Crystal clear waters, pink sand, a series of coves and rocks, blue cliffs rising from deep seabeds, intense colours: the Maddalena Islands (Province of Sassari) are a must for whoever wants to discover the beauties of the Sardinian Sea. The islands are located inside the Straits of Bonifacio along the north-eastern coast of Sardinia and can be reached by ferry from Palau in 15 minutes. La Maddalena Island is surrounded by Budelli, Caprera, Razzoli, Santa Maria, Santo Stefano and Spargi. This group of small granitic rock islands has been inhabited since prehistoric times.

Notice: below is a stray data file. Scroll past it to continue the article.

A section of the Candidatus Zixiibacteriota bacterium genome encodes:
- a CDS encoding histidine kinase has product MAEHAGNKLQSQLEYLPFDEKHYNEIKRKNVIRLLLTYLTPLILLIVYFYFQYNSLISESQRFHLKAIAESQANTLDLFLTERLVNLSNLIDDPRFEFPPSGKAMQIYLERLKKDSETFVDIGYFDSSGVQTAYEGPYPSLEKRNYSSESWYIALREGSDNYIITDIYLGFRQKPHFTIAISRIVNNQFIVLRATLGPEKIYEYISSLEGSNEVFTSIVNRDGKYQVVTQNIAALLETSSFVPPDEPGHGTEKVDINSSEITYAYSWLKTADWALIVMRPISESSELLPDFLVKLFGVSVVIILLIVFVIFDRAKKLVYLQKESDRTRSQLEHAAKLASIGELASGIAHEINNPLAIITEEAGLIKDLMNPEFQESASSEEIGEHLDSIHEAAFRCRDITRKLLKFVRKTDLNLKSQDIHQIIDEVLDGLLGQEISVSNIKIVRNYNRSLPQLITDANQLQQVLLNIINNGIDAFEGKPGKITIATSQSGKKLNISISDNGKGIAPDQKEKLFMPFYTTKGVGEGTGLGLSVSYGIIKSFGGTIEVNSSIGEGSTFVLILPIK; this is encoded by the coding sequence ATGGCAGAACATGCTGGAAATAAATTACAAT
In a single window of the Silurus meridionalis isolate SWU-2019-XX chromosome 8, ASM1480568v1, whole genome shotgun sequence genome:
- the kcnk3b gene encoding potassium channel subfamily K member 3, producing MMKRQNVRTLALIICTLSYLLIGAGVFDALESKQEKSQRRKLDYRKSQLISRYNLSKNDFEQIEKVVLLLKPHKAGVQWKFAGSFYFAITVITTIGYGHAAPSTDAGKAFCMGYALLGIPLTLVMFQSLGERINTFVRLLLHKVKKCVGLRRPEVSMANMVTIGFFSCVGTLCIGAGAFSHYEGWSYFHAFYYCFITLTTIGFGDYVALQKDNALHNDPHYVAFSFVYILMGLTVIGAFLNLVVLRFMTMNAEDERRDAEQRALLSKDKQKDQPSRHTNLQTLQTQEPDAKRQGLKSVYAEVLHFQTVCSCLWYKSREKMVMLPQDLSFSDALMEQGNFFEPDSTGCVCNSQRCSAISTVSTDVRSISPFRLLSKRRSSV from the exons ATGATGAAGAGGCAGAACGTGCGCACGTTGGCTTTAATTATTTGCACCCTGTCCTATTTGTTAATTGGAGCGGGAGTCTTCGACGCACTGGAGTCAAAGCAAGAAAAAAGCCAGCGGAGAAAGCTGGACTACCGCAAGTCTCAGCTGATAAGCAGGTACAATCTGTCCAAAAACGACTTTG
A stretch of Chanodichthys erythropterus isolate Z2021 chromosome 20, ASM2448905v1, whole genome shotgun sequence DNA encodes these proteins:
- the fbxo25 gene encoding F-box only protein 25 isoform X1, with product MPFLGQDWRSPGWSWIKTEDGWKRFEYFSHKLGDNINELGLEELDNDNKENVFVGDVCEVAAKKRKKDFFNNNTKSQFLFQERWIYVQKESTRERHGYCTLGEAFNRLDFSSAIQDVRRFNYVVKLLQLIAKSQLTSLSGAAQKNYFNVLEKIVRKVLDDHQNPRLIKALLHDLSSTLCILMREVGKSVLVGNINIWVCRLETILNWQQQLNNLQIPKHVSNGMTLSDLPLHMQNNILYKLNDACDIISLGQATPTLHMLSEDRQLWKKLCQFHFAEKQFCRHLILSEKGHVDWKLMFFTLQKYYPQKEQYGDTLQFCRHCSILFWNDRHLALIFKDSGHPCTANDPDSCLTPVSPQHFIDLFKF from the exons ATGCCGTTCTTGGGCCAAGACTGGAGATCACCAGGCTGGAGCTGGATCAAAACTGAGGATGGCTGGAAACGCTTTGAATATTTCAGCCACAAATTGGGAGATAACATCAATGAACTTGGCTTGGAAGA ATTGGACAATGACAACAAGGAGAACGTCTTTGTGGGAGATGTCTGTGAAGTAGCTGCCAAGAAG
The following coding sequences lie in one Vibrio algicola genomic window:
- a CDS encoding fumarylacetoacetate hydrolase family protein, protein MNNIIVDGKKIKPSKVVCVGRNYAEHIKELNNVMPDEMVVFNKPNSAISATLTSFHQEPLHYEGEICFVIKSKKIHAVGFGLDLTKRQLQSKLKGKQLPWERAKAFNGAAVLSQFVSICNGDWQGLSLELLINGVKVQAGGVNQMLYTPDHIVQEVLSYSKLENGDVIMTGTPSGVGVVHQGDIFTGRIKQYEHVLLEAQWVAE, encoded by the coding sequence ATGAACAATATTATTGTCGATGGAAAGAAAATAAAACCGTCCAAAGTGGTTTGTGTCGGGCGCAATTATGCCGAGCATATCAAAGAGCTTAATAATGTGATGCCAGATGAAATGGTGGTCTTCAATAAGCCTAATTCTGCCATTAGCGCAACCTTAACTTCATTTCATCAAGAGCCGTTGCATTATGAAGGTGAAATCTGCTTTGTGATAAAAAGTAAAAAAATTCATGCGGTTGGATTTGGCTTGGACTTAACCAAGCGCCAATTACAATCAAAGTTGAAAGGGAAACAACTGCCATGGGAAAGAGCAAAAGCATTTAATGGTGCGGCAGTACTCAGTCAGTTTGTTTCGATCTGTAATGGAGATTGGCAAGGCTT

The Maddalena islands were known by the Romans as “Cunicularia” and were utilised as a maritime traffic crossing point during the second and first century B.C. This is testified by the remains of a number of old cargo ships that are an interesting destination for today’s diving excursion fans. The islands were first the object of a dispute between Pisa and Genova in the XIII century and subsequently were abandoned for a long period before being colonised again by Corsican shepherds and by the first Sardinian settlements in the XVI century. More recently they were used as a naval base and are presently one of the most popular destinations for boating tourists.